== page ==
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The Beers before DeBeers?:

A short while ago, and much to the delight of her family and friends, my sister became engaged to be married. With the announcement began what is sure to be months of arduous work planning the wedding and reception.

As brother of the bride, I was given my first assignment early, even before they decided on a date: my sister wanted to brew beer to be served at the reception. She had heard of a tradition from centuries ago where the bride was responsible for making a special “bride ale” and wanted my help to make her own. I accepted the assignment with glee-I could think of no better way to contribute to her big day than by providing the beer.

The longer I thought about it, the more I realized how closely entwined alcohol and beer are with marriage traditions. I’m not just talking about guests who overdo it and make asses of themselves on the dance floor. As I looked a little closer, I found some of the most fundamental wedding traditions and terms have distinctly boozy origins.

The making of ‘Bride Ale’ is a tradition dating to days when a woman oversaw the making of beer for the family. Upon becoming engaged, a woman would make a special beer to celebrate the event and to raise money for her dowry. The beer she made was a better than average ale using only the best ingredients available.

In those days, people generally only got married once so a wedding was a rare chance to throw a party. Eventually, “Bride Ale” was shortened into ‘bridal’, which gained progressively wider definition as the need for homebrewing dissipated with the rise of commercial breweries.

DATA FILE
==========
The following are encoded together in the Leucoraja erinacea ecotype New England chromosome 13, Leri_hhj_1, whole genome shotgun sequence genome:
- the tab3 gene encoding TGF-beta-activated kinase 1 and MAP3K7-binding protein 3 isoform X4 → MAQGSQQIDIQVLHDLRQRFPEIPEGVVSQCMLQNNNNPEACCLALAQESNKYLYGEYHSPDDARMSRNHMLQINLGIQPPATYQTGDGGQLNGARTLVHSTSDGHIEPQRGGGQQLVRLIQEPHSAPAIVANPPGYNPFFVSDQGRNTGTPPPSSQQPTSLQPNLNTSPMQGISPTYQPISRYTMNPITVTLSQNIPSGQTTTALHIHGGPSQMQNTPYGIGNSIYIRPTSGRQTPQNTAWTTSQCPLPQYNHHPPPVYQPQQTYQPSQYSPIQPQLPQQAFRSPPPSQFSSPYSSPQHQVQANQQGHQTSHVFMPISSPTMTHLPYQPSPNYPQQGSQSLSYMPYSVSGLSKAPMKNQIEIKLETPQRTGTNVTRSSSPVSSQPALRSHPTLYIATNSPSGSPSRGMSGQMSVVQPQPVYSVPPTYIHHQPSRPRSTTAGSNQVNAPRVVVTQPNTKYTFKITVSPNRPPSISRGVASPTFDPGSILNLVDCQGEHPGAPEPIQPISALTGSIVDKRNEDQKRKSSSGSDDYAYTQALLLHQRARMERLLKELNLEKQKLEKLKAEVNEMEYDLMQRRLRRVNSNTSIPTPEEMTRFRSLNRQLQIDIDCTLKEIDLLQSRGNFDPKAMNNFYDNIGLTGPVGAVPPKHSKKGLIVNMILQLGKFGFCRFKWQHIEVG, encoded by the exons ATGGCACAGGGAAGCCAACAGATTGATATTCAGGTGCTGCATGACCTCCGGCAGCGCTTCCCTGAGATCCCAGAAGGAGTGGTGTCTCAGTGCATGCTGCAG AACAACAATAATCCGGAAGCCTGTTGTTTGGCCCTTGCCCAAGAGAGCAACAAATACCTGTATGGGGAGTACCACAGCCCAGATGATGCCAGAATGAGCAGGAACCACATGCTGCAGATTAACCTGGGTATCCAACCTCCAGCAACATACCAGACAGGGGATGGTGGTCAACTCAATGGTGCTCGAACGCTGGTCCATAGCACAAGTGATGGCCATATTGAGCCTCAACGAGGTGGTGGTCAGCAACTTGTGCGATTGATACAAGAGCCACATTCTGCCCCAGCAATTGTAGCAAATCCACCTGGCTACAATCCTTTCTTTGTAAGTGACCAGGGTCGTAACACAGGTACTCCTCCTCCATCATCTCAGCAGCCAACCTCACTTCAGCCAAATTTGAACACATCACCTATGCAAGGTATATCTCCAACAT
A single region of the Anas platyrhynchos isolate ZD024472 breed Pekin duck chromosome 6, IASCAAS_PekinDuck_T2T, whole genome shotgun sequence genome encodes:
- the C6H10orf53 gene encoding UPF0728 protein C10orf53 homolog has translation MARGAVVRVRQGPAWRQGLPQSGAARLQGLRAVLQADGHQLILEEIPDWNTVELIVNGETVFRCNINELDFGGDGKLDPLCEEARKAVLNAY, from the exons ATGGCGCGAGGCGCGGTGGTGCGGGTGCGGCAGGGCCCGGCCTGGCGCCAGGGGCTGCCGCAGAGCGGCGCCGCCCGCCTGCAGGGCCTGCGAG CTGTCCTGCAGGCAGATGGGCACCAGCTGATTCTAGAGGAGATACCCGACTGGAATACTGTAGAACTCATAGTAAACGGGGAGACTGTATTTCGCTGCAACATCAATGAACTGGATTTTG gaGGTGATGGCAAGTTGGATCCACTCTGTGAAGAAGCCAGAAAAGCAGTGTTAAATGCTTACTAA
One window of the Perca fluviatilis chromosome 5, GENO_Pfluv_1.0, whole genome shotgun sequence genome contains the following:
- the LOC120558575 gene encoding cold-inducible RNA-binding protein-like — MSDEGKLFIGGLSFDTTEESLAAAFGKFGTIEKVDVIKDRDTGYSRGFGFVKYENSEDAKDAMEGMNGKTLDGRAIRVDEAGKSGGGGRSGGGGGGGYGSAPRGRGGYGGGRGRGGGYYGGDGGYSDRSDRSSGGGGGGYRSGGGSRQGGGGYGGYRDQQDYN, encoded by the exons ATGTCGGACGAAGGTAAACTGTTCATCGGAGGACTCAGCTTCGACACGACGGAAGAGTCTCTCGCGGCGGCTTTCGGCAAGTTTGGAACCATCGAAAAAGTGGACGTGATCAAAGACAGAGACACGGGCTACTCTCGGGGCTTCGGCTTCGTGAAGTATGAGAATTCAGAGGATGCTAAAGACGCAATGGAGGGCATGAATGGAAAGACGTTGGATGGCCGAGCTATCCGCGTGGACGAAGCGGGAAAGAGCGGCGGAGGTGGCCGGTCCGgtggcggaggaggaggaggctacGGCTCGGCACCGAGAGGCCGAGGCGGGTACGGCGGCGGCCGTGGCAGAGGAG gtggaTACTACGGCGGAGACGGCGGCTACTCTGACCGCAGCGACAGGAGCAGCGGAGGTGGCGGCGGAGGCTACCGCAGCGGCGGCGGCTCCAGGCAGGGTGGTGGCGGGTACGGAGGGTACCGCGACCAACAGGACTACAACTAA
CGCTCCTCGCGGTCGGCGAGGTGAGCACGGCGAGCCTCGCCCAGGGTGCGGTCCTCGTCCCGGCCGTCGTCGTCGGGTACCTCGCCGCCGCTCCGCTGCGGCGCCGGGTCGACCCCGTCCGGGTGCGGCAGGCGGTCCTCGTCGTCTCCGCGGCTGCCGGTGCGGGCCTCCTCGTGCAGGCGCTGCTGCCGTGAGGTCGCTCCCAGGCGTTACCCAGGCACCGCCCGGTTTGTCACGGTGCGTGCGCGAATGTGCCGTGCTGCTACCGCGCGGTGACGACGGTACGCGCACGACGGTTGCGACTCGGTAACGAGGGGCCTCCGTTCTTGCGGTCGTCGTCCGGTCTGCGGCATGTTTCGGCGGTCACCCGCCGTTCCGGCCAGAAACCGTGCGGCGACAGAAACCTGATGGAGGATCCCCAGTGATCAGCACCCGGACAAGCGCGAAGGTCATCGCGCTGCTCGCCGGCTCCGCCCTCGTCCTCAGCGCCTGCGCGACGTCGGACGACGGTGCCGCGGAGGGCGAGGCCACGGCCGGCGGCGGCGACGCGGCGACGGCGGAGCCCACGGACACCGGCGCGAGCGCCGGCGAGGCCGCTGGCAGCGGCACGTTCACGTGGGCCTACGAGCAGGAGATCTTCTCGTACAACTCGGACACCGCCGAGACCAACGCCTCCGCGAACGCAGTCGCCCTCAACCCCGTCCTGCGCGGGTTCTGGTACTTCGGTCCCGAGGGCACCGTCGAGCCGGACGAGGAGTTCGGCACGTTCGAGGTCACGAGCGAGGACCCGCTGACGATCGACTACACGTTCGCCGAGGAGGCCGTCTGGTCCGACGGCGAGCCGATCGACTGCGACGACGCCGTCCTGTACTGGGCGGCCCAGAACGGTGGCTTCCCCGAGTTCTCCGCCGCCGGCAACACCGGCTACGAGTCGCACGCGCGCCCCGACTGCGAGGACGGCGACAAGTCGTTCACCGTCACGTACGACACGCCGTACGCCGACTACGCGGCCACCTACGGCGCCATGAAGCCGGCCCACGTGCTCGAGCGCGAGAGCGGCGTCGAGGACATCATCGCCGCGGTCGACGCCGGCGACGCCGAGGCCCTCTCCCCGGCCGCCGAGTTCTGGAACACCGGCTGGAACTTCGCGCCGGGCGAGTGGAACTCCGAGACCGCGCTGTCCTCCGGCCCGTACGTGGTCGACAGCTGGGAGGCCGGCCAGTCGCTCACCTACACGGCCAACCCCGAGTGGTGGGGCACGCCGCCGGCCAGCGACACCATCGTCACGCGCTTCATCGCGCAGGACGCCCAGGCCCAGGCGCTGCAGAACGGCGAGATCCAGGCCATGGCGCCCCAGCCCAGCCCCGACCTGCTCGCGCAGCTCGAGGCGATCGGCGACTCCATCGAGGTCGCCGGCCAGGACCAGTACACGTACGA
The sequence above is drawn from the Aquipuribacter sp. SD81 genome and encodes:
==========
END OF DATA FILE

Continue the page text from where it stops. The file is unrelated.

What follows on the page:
Remnants of the tradition exist today at the weddings of people who make their own beer or wine to serve wares at the reception or togive bottles to guests as favors.

The ‘Honeymoon’ has a similar lineage. In this modern age, we take for granted the practice of newlyweds beginning their lives together in style– staying in nice hotels and visiting exotic locales after getting married. However, before travel and vacations were available to the average person, the term ‘honeymoon’ had a simpler meaning. It referred to the month (or cycle of the moon) after the wedding when the couple drank mead every night. Mead, made from fermented honey, was thought to fertility and was provided by the community in order to help the young couples conceive a child. Whether the mead affected them biologically, or simply helped get them in the mood, we can’t say for sure. Either way, the tradition lasted long enough to give us the term that we still use today.

Weddings are joyous events where friends and family gather to celebrate the love and dedication of a couple. So next time you raise your glass and salute the newlyweds, think of how many times it’s been done before and honor the past, present and future of one of life’s most sacred moments. What’s in your glass may be a far cry from homemade ale, but the sentiments and words we associate with them, are closer than you might have thought.

January 21, 2003
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